Walmart made news last week by announcing the launch of their own mobile pay service for the Walmart app. Although Walmart’s mobile pay service can be funded with a variety of payment methods, including credit cards, Walmart will likely try to steer its customers away from credit cards in order to save hundreds of millions of dollars in credit card processing fees.
Your company doesn’t have to develop its own payment app, or be as large as Walmart, to reduce the amount of money that you pay for credit card processing. Companies that process less than $1 million in card transactions per year can obtain favorable processing rates by understanding how credit card processing works and negotiating with their current provider.
UpMentum has recently helped two clients reduce their credit card processing fees. One retail client was paying 3.3% of their credit card sales in fees. By helping the client get their fees reduced, they saved nearly $40,000 per year in fees and used the savings to hire additional part time employees. Another client, whose annual revenue was under $1 million, was able to save $10,000 per year by renegotiating their rates.
The question is, how did these clients start with such high rates in the first place? The starting rates were outrageous. A student doing a bake sale that yields a few hundred dollars in revenue would get better possessing rates using Square, so how does a company with over $1 million in revenue pay a higher rate than that?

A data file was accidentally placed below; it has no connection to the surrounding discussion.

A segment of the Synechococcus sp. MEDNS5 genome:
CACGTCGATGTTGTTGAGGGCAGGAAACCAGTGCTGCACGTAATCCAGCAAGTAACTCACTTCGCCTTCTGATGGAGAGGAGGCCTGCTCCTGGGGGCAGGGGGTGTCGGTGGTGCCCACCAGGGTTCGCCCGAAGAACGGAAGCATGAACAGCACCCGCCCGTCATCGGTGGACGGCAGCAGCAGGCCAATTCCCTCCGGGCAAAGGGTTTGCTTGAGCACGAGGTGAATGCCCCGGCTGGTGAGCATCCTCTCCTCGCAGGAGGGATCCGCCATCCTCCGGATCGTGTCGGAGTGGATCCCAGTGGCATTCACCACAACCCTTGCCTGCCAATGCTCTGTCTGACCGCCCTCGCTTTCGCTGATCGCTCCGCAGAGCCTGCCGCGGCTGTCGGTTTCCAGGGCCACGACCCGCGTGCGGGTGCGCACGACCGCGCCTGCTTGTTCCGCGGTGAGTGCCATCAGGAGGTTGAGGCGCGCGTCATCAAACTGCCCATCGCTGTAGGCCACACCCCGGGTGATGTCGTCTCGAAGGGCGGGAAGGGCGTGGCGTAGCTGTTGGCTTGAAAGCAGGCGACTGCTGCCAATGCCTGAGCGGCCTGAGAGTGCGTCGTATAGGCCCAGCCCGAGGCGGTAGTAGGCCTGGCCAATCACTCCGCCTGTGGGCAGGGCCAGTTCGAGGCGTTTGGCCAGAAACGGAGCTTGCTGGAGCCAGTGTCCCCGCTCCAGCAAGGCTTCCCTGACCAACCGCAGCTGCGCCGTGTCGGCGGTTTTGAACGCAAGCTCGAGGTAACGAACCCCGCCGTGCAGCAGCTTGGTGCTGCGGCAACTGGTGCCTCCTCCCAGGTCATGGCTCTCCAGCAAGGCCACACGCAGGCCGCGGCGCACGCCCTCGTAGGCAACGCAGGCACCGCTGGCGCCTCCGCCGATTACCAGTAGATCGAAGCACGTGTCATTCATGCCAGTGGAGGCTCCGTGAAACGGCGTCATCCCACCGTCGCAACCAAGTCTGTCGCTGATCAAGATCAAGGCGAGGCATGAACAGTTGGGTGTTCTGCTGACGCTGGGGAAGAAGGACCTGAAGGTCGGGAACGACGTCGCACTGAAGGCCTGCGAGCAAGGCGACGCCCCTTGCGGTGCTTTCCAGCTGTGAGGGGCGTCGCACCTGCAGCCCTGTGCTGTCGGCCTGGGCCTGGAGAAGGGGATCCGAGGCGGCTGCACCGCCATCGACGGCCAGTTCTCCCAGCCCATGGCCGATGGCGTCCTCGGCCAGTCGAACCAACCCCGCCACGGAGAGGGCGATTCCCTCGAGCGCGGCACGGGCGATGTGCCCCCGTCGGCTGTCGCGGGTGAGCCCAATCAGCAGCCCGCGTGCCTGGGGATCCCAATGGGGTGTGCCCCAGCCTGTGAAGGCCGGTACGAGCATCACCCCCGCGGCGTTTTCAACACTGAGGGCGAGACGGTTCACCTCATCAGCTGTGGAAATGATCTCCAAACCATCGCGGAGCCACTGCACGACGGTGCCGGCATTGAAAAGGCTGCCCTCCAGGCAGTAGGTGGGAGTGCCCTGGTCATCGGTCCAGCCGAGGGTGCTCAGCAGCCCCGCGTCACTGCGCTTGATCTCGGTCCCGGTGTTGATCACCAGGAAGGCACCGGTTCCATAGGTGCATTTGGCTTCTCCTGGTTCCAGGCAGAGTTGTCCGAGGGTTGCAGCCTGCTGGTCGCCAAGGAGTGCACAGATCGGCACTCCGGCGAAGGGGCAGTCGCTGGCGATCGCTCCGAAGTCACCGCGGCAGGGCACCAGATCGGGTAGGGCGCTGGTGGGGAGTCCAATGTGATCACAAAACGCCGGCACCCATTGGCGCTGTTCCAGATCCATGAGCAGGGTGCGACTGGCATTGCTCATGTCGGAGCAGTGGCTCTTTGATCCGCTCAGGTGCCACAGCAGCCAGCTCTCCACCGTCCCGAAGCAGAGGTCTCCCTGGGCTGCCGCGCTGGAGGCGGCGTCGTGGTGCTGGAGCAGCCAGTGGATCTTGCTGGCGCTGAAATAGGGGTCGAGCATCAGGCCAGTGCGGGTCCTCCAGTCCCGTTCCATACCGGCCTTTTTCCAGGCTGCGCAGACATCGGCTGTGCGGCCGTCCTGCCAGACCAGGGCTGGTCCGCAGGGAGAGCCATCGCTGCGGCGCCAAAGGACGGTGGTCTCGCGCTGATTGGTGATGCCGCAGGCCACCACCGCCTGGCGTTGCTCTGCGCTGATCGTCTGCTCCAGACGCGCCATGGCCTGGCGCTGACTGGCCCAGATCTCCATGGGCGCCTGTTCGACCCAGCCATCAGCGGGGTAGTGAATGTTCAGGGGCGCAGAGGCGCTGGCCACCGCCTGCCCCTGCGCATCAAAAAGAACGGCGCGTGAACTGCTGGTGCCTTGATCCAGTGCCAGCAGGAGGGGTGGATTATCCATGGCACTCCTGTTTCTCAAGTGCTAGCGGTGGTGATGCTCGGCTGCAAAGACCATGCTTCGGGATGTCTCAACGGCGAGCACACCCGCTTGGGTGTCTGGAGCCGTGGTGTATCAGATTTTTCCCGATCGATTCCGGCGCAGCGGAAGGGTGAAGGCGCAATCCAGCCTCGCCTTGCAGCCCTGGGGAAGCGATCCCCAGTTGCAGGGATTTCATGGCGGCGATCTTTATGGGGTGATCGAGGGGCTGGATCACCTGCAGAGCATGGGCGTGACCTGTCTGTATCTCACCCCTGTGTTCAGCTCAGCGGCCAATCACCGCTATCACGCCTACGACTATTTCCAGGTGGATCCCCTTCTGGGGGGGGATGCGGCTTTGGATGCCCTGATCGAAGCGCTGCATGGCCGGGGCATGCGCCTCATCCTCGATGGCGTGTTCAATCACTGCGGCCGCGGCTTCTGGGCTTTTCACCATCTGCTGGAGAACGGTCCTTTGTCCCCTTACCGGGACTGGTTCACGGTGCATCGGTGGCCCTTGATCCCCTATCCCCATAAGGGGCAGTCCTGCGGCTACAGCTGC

The answer is that they were tricked by a credit card possessor by using a tiered pricing model. In the tiered model, cards are grouped into three different tiers with different pricing. The processing company then advertises the lowest priced tier to the customer. Unfortunately, the majority of credit cards swiped don’t qualify for that lowest price tier. The result is many businesses thinking they were going to be paying 1.5% in processing fees, but in reality end up paying over 3%.
A more honest form of pricing is the interchange-plus pricing model. The “interchange” is the fees set by Visa, Mastercard, and Discover. Your processor than tags a small fee on top of that to arrive at your total processing fee. This model is also known as “cost-plus” where the “cost” is the interchange fees and the “plus” is the fixed markup that your processor charges. This pricing method is much more transparent and usually yields significantly lower overall rates. Both of the previously mentioned clients were moved to an interchange-plus pricing model.
It is also important to remember that freebies offered by your credit card processor could limit your ability to negotiate for better rates. Some processors offer free gift card processing in order to prevent you from switching processing companies by holding your gift card data hostage. If they know you can’t switch, they will be less inclined to lower your rates or switch you to an interchange-plus model.